House votes 223 to 202 to approve sweeping bill to overhaul financial regulatory system
Saturday, December 12, 2009
More than a year after the near-collapse of Wall Street plunged the economy into crisis, a divided House on Friday approved the most sweeping overhaul of the nation's financial regulatory system since the Great Depression.
"We are sending a clear message to Wall Street: The party is over," House Speaker Nancy Pelosi said after the 223 to 202 tally, which failed to attract a single Republican vote.
The bill's passage marks a milestone in the Obama administration's efforts to rein in the abuses that contributed to the crisis and to prevent similar failures in the future. President Obama has called financial reform one of his top priorities, alongside health care and climate change. In a statement Friday, he said the legislation "brings us another important step closer to necessary, comprehensive financial reform," and he urged the Senate to act as quickly as possible.
The 1,279-page House bill would create a new federal agency dedicated to consumer protection, establish a council of regulators to police the financial landscape for systemic risks, initiate oversight of the vast derivatives market and give the government power to wind down large, troubled firms whose collapse could endanger the entire financial system. The legislation also would give shareholders an advisory say on executive compensation, increase transparency of credit-ratings agencies and set aside billions of dollars to aid unemployed homeowners.
Rep. Barney Frank (D-Mass.), who guided the bill through the House Financial Services Committee, compared the legislation to efforts in previous generations to expand the government's oversight of private enterprise.
"Innovation is generally a good thing. But in the absence of sensible regulation, it can cause abuses," he said. "And so I think this is, frankly, of the historic dimensions of what Theodore Roosevelt and Woodrow Wilson did, and what Franklin Roosevelt did."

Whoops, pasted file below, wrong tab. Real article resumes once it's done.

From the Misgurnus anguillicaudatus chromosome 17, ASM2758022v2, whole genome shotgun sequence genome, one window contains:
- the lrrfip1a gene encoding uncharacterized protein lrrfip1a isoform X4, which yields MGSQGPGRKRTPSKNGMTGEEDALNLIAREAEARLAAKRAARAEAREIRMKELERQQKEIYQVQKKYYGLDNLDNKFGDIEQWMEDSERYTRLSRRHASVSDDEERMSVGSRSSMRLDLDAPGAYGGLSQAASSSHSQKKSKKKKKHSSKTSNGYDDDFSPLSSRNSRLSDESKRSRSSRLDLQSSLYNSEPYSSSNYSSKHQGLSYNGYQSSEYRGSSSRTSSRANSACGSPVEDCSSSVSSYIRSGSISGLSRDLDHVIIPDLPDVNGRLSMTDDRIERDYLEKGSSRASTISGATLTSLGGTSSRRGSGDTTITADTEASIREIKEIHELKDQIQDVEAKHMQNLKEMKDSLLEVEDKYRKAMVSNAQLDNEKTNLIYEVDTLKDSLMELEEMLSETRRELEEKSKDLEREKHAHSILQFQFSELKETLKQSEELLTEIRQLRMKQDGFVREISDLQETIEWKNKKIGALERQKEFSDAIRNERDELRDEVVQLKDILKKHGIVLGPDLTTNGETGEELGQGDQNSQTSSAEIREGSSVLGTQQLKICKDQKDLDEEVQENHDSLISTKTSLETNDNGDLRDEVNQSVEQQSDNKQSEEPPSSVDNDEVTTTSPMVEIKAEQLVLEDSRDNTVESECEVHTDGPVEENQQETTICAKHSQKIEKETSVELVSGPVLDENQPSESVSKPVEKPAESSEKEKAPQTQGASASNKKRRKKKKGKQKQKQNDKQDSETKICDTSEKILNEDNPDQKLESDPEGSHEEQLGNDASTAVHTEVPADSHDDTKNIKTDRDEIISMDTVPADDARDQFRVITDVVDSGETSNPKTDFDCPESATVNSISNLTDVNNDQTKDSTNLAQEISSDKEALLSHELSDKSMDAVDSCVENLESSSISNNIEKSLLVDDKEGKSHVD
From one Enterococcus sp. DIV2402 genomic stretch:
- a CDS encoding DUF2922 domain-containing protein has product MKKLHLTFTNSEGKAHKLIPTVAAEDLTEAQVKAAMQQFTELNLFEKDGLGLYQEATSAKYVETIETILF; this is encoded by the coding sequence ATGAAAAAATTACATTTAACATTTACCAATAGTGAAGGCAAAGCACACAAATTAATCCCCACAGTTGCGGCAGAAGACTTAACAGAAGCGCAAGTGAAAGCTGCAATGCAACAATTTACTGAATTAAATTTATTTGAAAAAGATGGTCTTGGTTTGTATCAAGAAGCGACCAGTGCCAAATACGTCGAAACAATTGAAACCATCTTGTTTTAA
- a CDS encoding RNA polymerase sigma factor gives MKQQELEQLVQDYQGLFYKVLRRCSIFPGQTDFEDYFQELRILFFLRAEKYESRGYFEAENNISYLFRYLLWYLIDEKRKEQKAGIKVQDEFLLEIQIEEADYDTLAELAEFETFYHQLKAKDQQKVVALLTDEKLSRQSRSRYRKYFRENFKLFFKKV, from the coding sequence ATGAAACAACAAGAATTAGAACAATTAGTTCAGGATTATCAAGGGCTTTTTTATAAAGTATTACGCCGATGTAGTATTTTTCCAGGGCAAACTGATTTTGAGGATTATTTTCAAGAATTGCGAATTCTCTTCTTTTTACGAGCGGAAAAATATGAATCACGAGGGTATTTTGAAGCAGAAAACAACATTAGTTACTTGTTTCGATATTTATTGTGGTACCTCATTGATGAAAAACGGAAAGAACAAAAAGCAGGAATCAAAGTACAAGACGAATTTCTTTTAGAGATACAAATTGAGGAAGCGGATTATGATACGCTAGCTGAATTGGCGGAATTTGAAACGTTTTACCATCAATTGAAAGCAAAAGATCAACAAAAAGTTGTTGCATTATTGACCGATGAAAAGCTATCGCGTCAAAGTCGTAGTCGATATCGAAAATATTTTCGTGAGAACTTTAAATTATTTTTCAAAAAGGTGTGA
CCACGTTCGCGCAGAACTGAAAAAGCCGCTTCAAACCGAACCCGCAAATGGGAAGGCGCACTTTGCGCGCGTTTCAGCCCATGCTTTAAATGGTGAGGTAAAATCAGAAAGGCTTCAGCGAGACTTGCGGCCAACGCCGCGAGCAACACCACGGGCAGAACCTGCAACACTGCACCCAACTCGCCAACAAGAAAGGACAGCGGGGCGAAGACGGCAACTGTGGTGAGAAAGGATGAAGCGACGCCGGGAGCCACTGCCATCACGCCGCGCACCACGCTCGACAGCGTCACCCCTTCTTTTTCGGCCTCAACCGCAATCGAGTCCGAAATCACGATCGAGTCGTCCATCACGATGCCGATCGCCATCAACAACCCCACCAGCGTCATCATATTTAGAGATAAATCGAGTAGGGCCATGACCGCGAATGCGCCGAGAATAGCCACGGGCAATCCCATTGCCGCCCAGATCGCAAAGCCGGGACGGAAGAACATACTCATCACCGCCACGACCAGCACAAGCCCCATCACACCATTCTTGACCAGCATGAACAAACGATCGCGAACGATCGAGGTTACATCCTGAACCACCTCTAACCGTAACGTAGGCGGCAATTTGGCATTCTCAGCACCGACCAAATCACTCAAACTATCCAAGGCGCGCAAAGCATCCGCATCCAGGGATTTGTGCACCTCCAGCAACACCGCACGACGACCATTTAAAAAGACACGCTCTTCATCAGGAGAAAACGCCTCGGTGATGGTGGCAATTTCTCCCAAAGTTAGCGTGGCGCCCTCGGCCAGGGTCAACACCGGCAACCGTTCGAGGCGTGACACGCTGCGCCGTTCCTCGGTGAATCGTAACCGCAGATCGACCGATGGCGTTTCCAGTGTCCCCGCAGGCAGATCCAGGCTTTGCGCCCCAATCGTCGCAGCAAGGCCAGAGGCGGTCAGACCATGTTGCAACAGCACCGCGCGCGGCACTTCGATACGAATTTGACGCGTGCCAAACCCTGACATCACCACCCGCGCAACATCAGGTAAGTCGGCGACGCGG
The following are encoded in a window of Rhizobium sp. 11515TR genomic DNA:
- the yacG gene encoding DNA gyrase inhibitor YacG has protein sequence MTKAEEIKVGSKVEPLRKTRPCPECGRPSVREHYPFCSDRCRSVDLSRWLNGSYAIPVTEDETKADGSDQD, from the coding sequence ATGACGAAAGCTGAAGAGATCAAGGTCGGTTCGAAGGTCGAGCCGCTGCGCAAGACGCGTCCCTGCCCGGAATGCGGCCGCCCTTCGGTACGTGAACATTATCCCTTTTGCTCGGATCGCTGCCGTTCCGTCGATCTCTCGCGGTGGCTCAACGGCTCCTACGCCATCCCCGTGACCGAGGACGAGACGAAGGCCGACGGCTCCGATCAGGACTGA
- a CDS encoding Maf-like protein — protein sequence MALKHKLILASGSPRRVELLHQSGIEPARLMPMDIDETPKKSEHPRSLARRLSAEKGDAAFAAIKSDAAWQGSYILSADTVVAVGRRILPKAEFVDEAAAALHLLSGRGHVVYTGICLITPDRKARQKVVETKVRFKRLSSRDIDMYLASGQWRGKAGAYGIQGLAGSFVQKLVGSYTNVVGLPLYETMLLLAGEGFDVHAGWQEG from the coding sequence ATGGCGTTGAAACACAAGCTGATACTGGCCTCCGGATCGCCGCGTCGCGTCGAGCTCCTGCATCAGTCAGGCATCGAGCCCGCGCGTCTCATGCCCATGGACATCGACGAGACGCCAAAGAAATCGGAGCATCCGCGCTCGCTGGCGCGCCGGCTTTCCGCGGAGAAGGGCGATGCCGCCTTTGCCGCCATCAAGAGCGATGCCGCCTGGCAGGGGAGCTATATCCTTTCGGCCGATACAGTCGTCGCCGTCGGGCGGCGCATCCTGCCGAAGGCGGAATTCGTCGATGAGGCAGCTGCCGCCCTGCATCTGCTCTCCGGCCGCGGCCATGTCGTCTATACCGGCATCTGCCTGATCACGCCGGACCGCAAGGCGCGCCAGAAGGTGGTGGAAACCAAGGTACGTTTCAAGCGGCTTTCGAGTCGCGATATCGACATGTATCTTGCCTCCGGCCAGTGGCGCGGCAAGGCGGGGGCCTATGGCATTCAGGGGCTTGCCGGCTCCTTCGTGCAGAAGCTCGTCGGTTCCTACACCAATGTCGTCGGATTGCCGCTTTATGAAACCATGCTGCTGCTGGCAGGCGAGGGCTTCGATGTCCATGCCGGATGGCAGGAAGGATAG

House Republicans were unanimous in their opposition, saying that the bill would amount to an egregious overreach of government powers and leave unresolved many of the problems that led to the recent crisis. They argue that it would create unnecessary new layers of bureaucracy and stifle financial innovation.
"We are left with a perpetual Wall Street bailout bill," Rep. Jeb Hensarling (R-Tex.), an outspoken critic, said during Friday's debate. "We are left with a bill that will crush job creation at a time when our nation needs to be creating jobs. We have a bill that assaults the fundamental economic liberties of every American citizen."
Despite Friday's victory for administration officials, the elation won't last long. An uncertain road lies ahead in the Senate, where success requires a three-fifths majority and where support from key Democrats is far from certain.
Vision for reform
"We did not choose how this crisis began, but we do have a choice in the legacy this crisis leaves behind," President Obama said June 17, as his administration unveiled an 85-page white paper that laid out its vision for financial reform. From there, Frank steered versions of that blueprint through the House Financial Services Committee as lobbyists of all stripes descended on lawmakers in a furious effort to shape the outcome.
Consumer advocates pushed for more rigorous regulation, saying that the institutions responsible for wrecking the economy need strict supervision. Financial and business groups mounted multimillion-dollar attacks on the proposed consumer-protection agency and other parts of the bill, arguing that too much regulation could strangle both large and small firms.
The summer passed in a flurry of press releases and public statements, conference calls and letter-writing operations. There were rallies and protests, closed-door meetings and shoe-leather lobbying in the marble hallways of Congress. The U.S. Chamber of Commerce produced ads claiming that a new consumer agency would crack down on local butchers and bakers.